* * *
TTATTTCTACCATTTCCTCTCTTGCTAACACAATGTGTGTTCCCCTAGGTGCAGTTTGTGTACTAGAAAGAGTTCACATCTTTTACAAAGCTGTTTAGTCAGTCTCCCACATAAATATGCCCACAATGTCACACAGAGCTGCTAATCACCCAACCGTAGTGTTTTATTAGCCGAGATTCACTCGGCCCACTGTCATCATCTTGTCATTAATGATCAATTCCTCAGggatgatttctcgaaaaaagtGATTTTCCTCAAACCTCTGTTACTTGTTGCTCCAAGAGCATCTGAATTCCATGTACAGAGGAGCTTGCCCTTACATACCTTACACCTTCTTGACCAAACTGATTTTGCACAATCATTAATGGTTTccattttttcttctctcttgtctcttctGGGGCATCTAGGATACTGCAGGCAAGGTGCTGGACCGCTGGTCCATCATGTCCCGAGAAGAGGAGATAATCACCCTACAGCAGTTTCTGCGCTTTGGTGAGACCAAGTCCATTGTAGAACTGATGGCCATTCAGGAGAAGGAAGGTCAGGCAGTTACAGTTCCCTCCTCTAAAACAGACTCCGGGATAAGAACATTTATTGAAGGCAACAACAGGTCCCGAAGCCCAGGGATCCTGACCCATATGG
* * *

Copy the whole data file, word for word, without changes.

TTATTTCTACCATTTCCTCTCTTGCTAACACAATGTGTGTTCCCCTAGGTGCAGTTTGTGTACTAGAAAGAGTTCACATCTTTTACAAAGCTGTTTAGTCAGTCTCCCACATAAATATGCCCACAATGTCACACAGAGCTGCTAATCACCCAACCGTAGTGTTTTATTAGCCGAGATTCACTCGGCCCACTGTCATCATCTTGTCATTAATGATCAATTCCTCAGggatgatttctcgaaaaaagtGATTTTCCTCAAACCTCTGTTACTTGTTGCTCCAAGAGCATCTGAATTCCATGTACAGAGGAGCTTGCCCTTACATACCTTACACCTTCTTGACCAAACTGATTTTGCACAATCATTAATGGTTTccattttttcttctctcttgtctcttctGGGGCATCTAGGATACTGCAGGCAAGGTGCTGGACCGCTGGTCCATCATGTCCCGAGAAGAGGAGATAATCACCCTACAGCAGTTTCTGCGCTTTGGTGAGACCAAGTCCATTGTAGAACTGATGGCCATTCAGGAGAAGGAAGGTCAGGCAGTTACAGTTCCCTCCTCTAAAACAGACTCCGGGATAAGAACATTTATTGAAGGCAACAACAGGTCCCGAAGCCCAGGGATCCTGACCCATATGG